According to a survey conducted by Harris Interactive, 31 percent of employees are not satisfied in their current jobs. More surprising: 74 percent of workers would consider leaving their current position if they were approached with another offer.
With social media making it easier than ever for employers to approach both active and passive candidates, is this newer phenomenon encouraging more employees to pack up and leave? Or is it just empowering employees to find better opportunities faster and more efficiently?
Prior to the proliferation of social media, the amount of time it took a dissatisfied employee to find a new position was a great deal longer.
Sharing makes it easy
Before social media made it easier for employees to quickly reach out to their network to explore new opportunities, the most effective thing candidates could do was to hit the pavement at time-consuming networking events or start seeking headhunters or recruiting firms. This meant a company could be stuck with an unhappy employee (and vice versa) for months, if not years.
With social media, it is now easier for employees, who have outgrown their current positions, to find new challenges and opportunities.
“Social media definitely encourages people to switch careers.They are being actively recruited through the networks and can then learn more about the company recruiting them through their company social network profiles,” said Kelsey Meyer, SVP of Digital Talent Agents.
Better mobilization with social media
The acceleration of social media usage has made connecting with others a streamlined and fast process.
LinkedIn has about 85.7 million monthly visitors, while users spend about 405 minutes per month on Facebook. Coupled with the fact 1 in 6 job seekers who found their last job through these platforms, social media referrals have become one of the key sources for recruiters to find new talent.
When looking to fill a position at Digital Talent Agents, Meyer turned first to LinkedIn to scout candidates with the skills necessary for the job. She found a great candidate with all the experience and qualifications her team was looking for — the only problem was that the candidate was employed and not looking for new opportunities. Still, he agreed to an informal conversation about the role, which led him to research the company through their social media presence. The candidate liked what he saw and came in for two rounds of interviews and was eventually hired by the company.
Social media platforms are also the obvious place for employees to turn to when looking to move on from their current position. In the digital age we live in, information travels fast and can be shared in many ways. Social media makes this sharing even easier, allowing passive candidates to reach out to employers and hiring managers while searching for new opportunities, without much effort and from the comfort of their notebook or mobile device, regardless of where they are.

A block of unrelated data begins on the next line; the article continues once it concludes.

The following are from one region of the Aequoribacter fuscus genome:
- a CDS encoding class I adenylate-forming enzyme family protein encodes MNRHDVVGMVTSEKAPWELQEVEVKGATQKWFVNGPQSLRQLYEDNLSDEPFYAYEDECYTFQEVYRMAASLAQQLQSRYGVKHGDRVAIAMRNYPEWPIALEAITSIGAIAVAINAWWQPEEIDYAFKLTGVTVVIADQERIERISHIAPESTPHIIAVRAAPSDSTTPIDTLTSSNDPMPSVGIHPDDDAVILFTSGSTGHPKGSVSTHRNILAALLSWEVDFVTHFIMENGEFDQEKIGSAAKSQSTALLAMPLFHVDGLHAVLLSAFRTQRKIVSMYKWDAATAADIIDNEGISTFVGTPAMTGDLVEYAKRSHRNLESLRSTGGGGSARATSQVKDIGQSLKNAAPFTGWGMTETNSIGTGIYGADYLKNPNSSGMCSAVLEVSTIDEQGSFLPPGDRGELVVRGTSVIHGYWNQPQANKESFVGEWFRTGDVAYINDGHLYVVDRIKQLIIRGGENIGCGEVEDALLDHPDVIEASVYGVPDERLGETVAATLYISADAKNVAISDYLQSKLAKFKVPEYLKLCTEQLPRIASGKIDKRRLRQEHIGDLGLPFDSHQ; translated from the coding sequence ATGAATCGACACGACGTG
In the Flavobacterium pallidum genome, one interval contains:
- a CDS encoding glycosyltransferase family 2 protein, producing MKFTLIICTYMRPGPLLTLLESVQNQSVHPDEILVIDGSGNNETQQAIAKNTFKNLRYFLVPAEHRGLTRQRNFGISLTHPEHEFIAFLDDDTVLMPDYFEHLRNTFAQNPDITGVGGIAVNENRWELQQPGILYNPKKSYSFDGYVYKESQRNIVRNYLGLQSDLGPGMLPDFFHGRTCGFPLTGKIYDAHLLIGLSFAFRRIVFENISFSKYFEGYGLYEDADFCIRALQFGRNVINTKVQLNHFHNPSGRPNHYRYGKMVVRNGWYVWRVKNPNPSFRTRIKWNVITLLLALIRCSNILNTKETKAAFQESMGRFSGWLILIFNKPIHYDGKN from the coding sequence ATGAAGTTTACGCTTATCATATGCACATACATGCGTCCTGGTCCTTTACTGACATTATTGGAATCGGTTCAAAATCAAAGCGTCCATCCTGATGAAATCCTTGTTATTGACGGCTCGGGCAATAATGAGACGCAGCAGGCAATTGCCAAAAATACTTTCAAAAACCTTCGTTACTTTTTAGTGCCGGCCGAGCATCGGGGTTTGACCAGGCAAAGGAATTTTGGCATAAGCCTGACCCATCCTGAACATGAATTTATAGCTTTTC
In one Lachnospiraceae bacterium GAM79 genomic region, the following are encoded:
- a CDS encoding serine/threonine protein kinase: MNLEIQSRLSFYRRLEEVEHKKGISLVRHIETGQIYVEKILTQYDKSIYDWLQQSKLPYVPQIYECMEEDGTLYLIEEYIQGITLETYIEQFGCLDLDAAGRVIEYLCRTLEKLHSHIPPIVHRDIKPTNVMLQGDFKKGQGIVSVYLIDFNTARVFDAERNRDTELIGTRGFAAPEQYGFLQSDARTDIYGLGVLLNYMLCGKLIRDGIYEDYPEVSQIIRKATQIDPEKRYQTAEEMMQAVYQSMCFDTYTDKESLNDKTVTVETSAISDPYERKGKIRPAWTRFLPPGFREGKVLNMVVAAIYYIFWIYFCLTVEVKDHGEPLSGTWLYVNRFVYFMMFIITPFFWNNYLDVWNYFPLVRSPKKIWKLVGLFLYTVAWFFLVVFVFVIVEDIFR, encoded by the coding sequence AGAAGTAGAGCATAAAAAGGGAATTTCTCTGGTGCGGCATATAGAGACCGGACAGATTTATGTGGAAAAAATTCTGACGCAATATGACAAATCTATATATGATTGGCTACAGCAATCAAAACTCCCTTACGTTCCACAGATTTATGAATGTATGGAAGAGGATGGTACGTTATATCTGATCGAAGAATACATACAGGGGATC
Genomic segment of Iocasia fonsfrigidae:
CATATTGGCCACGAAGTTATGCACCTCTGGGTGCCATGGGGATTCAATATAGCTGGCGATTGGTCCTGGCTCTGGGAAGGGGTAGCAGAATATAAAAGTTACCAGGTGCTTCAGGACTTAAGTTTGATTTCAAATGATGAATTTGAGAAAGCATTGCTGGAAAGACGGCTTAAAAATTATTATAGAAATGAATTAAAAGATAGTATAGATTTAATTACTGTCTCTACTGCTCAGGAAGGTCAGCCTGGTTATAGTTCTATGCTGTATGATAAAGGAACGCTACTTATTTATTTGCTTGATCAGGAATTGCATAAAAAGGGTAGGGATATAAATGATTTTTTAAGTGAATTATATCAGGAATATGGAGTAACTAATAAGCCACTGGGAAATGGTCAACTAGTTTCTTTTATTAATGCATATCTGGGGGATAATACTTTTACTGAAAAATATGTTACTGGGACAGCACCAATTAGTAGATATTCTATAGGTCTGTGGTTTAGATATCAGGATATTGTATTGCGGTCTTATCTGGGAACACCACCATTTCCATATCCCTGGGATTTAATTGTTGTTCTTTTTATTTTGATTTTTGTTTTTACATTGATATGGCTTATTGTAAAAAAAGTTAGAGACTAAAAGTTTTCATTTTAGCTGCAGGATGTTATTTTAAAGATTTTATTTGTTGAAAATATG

“Social media broke down barriers because the candidate was able to learn about our company culture,” Meyer said.
Encouraging workers to leave, or just making it easier?
Social media makes it easier for employees unhappy in their current positions to find new opportunities which may fit them better. While rehiring for a position is not always desirable, the alternative could be worse — especially when an employee is no longer engaged in the workplace.
Social media allows these disengaged employees to leave for greener pastures — and their current companies to staff the open position they leave behind with a more energetic candidate. As a result, both companies could end up with more productive employees, thanks to social media and more efficient ways for employers and prospective employees to connect.
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The speed at which information travels in this new social environment means companies cannot ignore the role social media plays in recruitment – especially since social media makes it easier for companies to get their positions in front of interested candidates, both active and passive. With a next-gen recruitment platform, it is simpler and faster for employers and talented candidates to find each other and match open positions with the right fit.
Many companies are using social media in conjunction with employee referrals. Since 74 percent of employees are passively searching for jobs and 28 percent of all external hires last year were made through referrals, putting the two together makes for a strong combination resulting in faster hires and improved prospects for candidates.
Social media is helping employees find new opportunities for which they may have renewed enthusiasm while allowing companies to hire the most motivated workers for their open positions. While the ways in which candidates are finding these opportunities have changed, the things that attract top-tier talent have remained the same.
If a company has great positions and an appealing corporate culture, they will attract innovative hires. Social media only makes this scouting process faster for both job seekers and hiring managers.